Being a musician is an exceptionally unique and rare life choice. The road to musical success is a windy and tumultuous one, and it’s often shrouded in the opinions of your peers and listeners alike. There are many misconceptions about what goes into the art and discipline of songwriting, scoring, or producing. In today’s article, we’re going to try and put a rest on some of these ideas. Here are five misconceptions about making music.
You Have To Be A Natural To Succeed
This idea is probably one of the most frequently accepted notions about music-making, and it’s easy to understand why it exists. One of the most influential and intimidating factors about some of music’s biggest names is their ability to make their virtuosity seem effortless. Songwriters like Prince, Michael Jackson, and Stevie Wonder have a ton of work under their belt that is unique, timeless, and frighteningly dense.
However, it’s essential to consider that teams of equally hard-working musicians surrounded these artists. This means that these artists always had some form of creativity to pull from when composing. They also always made sure to be around musicians who were more advanced than they were. Talent can get you a healthy distance in the music world, but it seldom takes you to the top. It’s also highly unsustainable to try and be consistent on talent alone. Successful songwriting is about discipline, curiosity, and a willingness to collect new knowledge and perspectives to maintain growth.
Music Theory Is A Must
Another common misconception about successful music makers is that they all have extensive knowledge of music theory. This concept is also relatively easy to understand, as virtuosity and popularity go hand in hand. However, many practiced and well-studied musicians struggle to find a productive rhythm for making music. And while music theory might help load your creative pistol with bullets, it certainly won’t help you aim or even pull the trigger, for that matter.
Acclaimed producer Rick Rubin has been behind some of modern music’s biggest albums, effortlessly springing from genre to genre. Rubin is a firm believer in musical intuition and understands that music is about self-exploration and communication more than it is about competition and validation. Some of the most memorable songs are also the simplest and were written by people with a basic knowledge of chords and rhythm. Yes, music theory will better understand your possible musical choices, but your instinct and taste will ultimately determine your compositions.
Songwriting Has A Specific Formula
Often listeners and creatives alike believe that there is some secret routine or method that successful artists use to stay consistently creative. Old folklore suggests that some musicians even trade their souls to the Devil for their visionary legacies. However, the truth is that there are several ways to approach and complete a song or composition, and no method is perfect.
The most consistent songwriters have a good understanding of the methods that work for them and the methods that hinder them. Consistent songwriters also know who and when to ask for assistance in areas they may lack ability or experience. Some composers struggle with lyrics; others may need help piecing together drum parts or mixing their audio.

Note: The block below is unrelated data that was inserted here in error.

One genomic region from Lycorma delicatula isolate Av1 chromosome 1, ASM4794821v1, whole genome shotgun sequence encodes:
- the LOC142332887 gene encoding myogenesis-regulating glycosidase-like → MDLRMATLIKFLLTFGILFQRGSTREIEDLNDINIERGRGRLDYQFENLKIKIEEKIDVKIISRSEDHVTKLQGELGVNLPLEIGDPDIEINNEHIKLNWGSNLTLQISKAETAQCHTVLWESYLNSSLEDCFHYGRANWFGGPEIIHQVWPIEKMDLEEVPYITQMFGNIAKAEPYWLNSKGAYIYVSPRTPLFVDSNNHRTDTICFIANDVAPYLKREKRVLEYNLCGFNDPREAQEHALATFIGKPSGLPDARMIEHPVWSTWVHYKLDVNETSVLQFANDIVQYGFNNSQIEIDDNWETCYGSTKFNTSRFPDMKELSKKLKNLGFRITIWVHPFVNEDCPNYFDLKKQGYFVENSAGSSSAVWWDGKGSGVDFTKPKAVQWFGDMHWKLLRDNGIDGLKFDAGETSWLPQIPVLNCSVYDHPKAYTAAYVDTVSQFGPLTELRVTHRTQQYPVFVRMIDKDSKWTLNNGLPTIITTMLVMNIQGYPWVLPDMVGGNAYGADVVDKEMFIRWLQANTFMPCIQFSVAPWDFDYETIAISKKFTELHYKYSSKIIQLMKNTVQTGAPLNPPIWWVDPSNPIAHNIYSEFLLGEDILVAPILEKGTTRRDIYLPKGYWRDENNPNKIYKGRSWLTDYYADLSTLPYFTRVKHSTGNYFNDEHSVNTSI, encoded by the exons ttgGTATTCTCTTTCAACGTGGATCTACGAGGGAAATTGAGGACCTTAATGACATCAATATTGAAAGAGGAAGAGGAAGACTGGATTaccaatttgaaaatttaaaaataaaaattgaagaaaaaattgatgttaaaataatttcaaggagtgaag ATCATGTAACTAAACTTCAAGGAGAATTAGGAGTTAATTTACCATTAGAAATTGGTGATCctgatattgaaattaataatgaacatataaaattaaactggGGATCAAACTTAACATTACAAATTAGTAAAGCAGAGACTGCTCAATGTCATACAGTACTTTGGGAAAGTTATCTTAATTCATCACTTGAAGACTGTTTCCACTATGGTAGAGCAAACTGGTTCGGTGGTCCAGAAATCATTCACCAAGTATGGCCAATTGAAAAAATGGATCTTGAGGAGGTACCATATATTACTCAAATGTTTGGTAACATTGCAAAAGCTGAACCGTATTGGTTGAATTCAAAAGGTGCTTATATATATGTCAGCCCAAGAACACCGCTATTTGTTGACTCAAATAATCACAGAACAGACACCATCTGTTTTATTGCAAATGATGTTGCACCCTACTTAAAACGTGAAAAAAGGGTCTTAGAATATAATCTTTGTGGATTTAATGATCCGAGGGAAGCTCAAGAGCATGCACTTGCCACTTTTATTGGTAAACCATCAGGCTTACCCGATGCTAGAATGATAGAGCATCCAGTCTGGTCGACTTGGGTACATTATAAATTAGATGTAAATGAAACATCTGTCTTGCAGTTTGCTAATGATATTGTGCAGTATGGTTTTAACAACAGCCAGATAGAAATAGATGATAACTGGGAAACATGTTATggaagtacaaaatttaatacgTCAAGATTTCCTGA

The more you know what environments and methods best aid your songwriting, the more consistent and motivated you’ll become to see your projects to their finish.
It’s Important To Make Music That Other People Enjoy
There’s an element of truth in the heading listed above, but that depends entirely on your motivations for making music. If music is more of a hobby or an outlet from your everyday life and you don’t wish to make a career of it – then, by all means, make whatever noises you make happy. However, if you want to become a chart-topping artist with a massive following and a stadium-sized tour schedule, the argument becomes a bit more complex.
If you’re planning to jump into the rat race of commercial music success, you will at some point have to compromise some element of your creativity to progress. However, this compromise doesn’t necessarily have to be a negative one. More often than not, the compromise will entail you finding a way to get your point across to more people without changing everything you have to say. Try to keep an open mind when it comes to your songwriting; the more doors you close on yourself, the fewer rooms you have to explore.
Making Music Isn’t Work
This misconception is also likely to be among the most widely accepted, particularly amongst music consumers. Music is a form of release, escape, and entertainment for most of the general population. As such, most people don’t associate the idea that music entails any form of discipline or hard work because it is just that much fun. However, this idea could not be further from the truth.
Whether you wish to make a career or take it on as a serious pastime, making music requires dedication and hard work. The harder you work, the sweeter the rewards will be – most of the time. Many full-time songwriters wake up every day, work for 8-12 hours and come up with absolutely nothing. Unfortunately, these days are a necessary part of the creative process. Much like fishermen heading out into the vast ocean to find a catch, making music takes patience, time, and perseverance. After all, you can’t catch the fish if you don’t board the boat.
It’s easy for creatives and consumers alike to build up all sorts of ideas of the daily lives of a music maker. The truth is that most successful songwriters lead a life that works exclusively on their timing and groove, and this requires sacrifice and diligence. However, those same musicians generally accept that they are writing music for the pure love of the art form and place other priorities afterward. Thanks for reading through our rundown on five misconceptions about music-making.